Can money buy you theatrical happiness?
June 18, 2014  //  By:   //  News  //  Comments are off

I am privileged to be invited to a lot of shows for free these days and often I am sat in the best seats. When this happens I always look around me and wonder how much other people have paid for their tickets. £60, £80, maybe even over £100. And what does that money buy you? A centrally positioned seat about 8 or so rows from the front. The perfect seat to see the entire stage from.

But what happens when someone sits in front of you, a foot or so taller than you? Your perfectly centred view of the stage suddenly becomes the worst seat in the house because you have a head directly in front of you and very little view of where the main action (the centre) is taking place on stage.

This happened recently where a tall man sat in front of a small old lady (no, not me). She caused a slight fuss and the man happily swapped places with his smaller friend so she could see more. But what is the etiquette in these situations? The man was entitled not to move, he had probably paid just as much for his ticket as she had. And then who’s to say he didn’t end up sitting in front of someone else rather on the short side?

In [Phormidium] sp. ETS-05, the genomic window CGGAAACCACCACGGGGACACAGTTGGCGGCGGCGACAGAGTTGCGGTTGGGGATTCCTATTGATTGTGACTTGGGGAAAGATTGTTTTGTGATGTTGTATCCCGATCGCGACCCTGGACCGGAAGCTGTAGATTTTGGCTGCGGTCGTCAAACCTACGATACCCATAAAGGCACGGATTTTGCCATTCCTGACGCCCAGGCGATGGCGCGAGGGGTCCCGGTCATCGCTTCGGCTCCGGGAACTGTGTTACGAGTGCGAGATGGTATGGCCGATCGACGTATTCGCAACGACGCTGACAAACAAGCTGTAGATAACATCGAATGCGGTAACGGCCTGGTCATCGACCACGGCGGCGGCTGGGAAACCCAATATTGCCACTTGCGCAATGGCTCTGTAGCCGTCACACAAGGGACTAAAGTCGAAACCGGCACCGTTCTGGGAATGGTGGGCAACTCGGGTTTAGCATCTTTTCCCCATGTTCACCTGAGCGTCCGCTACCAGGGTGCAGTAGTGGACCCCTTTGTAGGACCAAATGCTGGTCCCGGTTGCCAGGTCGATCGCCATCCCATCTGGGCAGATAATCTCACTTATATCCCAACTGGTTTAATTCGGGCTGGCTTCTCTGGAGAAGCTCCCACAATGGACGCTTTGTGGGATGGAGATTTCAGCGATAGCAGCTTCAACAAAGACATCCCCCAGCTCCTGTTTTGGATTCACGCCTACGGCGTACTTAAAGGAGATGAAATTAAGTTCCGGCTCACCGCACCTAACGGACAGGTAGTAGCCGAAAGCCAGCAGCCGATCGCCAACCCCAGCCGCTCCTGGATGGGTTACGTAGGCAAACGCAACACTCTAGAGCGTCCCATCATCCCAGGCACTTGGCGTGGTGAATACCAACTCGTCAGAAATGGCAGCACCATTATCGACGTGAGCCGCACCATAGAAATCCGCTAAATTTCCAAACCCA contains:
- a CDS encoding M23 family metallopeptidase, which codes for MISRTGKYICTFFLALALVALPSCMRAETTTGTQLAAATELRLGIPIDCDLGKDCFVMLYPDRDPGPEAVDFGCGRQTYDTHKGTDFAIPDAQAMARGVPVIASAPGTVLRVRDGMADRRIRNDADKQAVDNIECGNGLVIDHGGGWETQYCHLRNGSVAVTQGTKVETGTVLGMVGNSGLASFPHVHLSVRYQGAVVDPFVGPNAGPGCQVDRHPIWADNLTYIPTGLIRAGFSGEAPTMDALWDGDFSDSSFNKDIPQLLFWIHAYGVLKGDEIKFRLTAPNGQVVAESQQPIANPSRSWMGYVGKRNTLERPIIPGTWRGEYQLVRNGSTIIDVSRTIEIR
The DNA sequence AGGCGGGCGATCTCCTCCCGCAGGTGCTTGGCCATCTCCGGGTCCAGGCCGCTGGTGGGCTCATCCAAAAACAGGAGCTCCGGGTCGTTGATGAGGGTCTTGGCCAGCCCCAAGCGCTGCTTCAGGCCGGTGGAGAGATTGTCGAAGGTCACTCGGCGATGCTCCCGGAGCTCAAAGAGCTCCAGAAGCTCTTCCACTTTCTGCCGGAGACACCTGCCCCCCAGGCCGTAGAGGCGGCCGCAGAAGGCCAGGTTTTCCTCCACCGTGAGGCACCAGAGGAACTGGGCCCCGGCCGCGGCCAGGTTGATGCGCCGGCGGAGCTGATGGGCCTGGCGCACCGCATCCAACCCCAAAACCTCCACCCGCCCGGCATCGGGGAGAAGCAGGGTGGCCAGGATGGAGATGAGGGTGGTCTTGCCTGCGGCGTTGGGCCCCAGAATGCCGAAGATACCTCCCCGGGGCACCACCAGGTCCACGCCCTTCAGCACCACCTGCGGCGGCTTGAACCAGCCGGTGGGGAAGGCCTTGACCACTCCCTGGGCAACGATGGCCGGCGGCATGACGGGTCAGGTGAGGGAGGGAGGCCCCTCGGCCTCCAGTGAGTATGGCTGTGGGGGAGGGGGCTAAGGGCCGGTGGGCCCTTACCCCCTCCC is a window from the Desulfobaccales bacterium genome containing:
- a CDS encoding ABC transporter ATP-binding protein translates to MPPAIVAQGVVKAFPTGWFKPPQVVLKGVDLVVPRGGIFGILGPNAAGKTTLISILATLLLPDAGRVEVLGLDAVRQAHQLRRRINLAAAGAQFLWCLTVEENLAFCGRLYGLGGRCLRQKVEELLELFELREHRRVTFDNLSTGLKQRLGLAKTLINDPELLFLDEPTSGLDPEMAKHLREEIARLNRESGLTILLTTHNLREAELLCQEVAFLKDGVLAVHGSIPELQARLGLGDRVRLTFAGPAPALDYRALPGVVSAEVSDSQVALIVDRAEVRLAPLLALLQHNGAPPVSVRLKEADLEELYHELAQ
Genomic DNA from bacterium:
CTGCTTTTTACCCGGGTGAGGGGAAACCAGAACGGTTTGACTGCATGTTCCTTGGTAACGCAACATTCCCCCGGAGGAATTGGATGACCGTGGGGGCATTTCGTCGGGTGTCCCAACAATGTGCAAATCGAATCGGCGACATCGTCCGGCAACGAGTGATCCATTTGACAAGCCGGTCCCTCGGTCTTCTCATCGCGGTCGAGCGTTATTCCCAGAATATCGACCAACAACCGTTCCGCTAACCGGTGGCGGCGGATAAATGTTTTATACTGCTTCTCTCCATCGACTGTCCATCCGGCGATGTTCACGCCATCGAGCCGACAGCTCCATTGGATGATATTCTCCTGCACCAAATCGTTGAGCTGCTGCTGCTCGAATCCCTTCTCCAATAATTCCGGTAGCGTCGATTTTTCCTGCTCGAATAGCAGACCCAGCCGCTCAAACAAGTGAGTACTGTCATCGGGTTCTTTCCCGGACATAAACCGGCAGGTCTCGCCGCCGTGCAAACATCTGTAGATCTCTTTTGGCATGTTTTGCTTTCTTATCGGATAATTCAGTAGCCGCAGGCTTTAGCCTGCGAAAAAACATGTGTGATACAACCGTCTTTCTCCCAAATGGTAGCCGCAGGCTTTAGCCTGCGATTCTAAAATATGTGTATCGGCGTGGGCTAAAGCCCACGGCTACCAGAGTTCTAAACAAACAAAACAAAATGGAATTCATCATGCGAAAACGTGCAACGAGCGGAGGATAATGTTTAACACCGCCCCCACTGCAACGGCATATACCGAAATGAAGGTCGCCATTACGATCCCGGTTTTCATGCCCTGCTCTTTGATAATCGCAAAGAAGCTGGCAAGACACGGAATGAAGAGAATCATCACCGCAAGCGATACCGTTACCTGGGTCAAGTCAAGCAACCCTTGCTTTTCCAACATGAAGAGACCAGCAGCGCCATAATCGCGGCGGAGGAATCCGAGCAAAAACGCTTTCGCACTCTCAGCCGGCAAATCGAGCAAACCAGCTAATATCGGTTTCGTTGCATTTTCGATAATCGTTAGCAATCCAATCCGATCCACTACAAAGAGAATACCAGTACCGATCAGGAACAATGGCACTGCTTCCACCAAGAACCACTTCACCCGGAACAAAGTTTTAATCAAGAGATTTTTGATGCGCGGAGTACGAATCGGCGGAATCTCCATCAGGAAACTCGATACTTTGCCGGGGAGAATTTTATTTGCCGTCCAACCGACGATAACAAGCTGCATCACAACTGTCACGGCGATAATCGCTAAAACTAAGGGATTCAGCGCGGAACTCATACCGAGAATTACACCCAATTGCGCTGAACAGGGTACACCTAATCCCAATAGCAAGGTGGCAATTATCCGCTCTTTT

Is it acceptable to ask theatre staff for a booster seat if your view is obstructed? Or does this then cause a knock on effect with every subsequent person behind you in the row?

Can you ever really guarantee getting a good view at the theatre or it is just luck? There is a big difference between £15 and £150, so surely for that money you would like a guarantee that you can see the whole show?

I won’t usually pay more than £45 for a ticket to see any show. But should people who do pay premium prices expect a guaranteed premium view?